**Out:** November 5, 2007

**Due:** November 13, 2007

For the programming parts turn in your programs with test cases. It is again recommended that you ssh to a CCIS Solaris machine to use all tools: DemeterF, DemeterJ, and DJ.

This homework prepares you for writing interpreters and compilers more effectively. By more effectively, I mean that you need to write less code than with the "follow the grammar" approach because the code is specified by a higher level description. A grammar can be used in two ways to define behavior (besides a parser, printer or editor): a traverser or a transformer.

A traverser navigates through an object and an aspect (a visitor) executes additional interesting code during the traversal. So far we used the traverser approach both with DemeterJ and DJ.

A transformer navigates through an object creating a transformed object. An aspect executes additional interesting code during the transformation: specialized additional transformation (the identity is the default, apply methods), collapsing or reconstructing information from subtraversals and sending it up the tree (combine methods), and sending down additional information (update methods).

The core of the transformer are the combine methods. An example of a transformer is a Boolean transformer that takes Boolean inputs from the leaves of the tree-object and that combines them into one Boolean. Such a transformer may be written very generically. Assume that the object is made up of objects with either one or two parts. The Leaf-objects have two parts, put we consider those parts terminal (that is why we declare Node as a built-in class). Then the entire transformer, which ands together the Booleans from the leaves, can be written in the following short way, even if the class graph contains hundreds of classes:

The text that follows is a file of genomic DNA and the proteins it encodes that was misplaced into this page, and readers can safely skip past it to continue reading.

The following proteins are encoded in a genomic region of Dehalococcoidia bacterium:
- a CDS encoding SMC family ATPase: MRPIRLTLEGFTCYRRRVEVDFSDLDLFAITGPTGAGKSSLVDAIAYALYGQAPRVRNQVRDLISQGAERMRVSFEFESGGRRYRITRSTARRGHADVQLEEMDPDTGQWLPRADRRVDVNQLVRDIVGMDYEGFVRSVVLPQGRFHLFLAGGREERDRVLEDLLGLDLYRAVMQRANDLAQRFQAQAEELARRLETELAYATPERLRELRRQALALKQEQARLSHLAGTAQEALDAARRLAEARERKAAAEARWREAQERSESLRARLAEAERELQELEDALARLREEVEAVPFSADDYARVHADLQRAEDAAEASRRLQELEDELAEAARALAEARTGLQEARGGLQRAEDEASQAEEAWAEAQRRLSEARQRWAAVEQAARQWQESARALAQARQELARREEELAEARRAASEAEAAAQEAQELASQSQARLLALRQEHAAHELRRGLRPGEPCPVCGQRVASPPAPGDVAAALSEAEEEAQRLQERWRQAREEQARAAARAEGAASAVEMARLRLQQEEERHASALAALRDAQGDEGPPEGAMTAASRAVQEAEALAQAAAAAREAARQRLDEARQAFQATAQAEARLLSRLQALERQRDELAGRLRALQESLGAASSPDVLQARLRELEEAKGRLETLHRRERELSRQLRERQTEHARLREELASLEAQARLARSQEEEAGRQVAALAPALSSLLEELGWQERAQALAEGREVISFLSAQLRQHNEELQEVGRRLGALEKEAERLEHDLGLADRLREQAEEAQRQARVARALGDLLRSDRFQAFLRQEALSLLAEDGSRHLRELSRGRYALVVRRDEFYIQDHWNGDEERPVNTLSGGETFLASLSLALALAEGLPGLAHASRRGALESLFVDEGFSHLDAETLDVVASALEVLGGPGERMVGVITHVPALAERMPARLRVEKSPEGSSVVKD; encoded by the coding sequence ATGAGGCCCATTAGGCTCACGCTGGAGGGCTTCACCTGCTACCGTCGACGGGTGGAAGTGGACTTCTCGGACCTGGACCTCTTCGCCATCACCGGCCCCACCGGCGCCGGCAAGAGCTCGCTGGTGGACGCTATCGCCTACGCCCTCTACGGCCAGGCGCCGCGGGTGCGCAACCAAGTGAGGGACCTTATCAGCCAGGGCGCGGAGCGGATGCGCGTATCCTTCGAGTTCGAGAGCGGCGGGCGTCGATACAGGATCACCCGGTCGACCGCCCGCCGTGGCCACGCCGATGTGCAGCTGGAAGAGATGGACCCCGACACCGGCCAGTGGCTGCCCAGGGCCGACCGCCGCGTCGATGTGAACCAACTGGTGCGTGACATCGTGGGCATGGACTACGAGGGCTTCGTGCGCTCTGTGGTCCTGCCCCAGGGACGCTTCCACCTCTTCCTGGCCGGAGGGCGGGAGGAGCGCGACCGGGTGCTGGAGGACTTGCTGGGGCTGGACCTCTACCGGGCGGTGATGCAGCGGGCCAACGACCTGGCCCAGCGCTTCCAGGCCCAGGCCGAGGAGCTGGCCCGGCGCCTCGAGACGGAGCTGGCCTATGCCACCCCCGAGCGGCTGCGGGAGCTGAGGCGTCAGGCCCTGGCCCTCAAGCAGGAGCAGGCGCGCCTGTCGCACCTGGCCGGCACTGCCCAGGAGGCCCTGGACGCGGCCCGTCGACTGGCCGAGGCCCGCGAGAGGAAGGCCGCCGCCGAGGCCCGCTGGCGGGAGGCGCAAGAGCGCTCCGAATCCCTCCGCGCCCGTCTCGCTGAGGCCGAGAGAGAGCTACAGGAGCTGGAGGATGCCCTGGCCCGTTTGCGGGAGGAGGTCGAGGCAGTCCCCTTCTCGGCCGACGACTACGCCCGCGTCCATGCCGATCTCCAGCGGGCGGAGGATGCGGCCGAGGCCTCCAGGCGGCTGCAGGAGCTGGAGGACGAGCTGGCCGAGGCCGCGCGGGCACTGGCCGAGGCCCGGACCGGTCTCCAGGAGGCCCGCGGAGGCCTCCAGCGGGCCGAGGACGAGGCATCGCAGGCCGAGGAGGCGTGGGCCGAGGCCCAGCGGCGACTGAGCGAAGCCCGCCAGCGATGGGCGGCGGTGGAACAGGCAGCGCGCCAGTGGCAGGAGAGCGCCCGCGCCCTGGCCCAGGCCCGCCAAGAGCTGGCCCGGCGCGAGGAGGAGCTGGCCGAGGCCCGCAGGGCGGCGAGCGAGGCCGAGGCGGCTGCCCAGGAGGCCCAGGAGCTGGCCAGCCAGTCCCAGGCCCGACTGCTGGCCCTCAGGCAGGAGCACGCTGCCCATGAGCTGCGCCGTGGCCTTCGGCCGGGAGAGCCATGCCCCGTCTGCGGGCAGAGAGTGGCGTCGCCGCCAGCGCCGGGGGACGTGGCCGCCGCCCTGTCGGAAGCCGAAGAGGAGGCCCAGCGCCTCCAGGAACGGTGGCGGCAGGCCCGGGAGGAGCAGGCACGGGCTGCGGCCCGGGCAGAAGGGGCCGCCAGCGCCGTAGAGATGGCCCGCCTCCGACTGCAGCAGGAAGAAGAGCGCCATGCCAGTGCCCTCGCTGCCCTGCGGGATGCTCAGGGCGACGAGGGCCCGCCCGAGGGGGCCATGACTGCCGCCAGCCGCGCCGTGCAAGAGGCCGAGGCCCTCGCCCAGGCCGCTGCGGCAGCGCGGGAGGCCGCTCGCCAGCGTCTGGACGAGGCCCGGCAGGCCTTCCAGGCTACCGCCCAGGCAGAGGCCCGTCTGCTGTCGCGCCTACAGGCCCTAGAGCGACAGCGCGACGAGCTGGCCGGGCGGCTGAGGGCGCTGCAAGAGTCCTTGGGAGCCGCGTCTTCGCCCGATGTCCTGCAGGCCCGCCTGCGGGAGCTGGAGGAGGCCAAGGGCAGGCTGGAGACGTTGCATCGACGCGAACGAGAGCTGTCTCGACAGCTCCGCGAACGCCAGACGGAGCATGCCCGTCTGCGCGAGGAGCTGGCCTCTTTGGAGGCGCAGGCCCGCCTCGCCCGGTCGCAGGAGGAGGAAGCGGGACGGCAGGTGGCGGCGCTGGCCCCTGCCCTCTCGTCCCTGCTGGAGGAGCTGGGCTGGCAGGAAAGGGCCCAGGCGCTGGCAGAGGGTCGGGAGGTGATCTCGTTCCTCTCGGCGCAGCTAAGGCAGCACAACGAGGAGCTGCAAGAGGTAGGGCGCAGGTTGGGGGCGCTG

In main() method: edu.neu.ccs.demeterf.util.Util.addBuiltIn(Node.class); // in a class WfCheck that extends IDb Boolean combine(Object o, Boolean fn, Boolean sn) { return fn && sn ; } Boolean combine(Object o, Boolean fn) { return fn; } Boolean combine(Leaf lf, Node source, Node target) { lf.g(); } // do traversal as follows new edu.neu.ccs.demeterf.Traversal(new WfCheck()).The first combine method combines information for objects with two subtrees by anding the results of the two subtraversals. The second combine method combines information for objects with one subtree by passing the Boolean up the tree. The third combine method gathers a Boolean from leaf objects and passes it up the tree.traverse(this); // the full path is needed because of the conflict with the // Traversal class in the DJ package (only if DJ is imported).

Note the structure-shy nature of such a transformer. Also note that the transformers at this point are not controlled by a traversal strategy in a similar way as a traversal is controlled by a traversal strategy. At the moment, the transformers are controlled by a strategy "from Host to *" but in the future fine-grained control using strategies will be allowed.

In this homework we focus on using a transformation approach developed by Bryan Chadwick. He implemented a tool called DemeterF. In DemeterF, the "aspects" for the transformer are described by 3 function objects. If you run into problems with DemeterF, please email Bryan at: chadwick@ccs.neu.edu as well as Jesse and me. In this homework, we only use 2: the transformer function object (apply methods of IDf) and the builder function object (combine methods of IDb).

To install and use DemeterF, follow: How to use DemeterF.

Study the paper provided here: Paper about DemeterF.

Study the documentation and examples provided on Bryan's DemeterF page: DemeterF home page. AND Compiler example. First read the paper and then read the examples.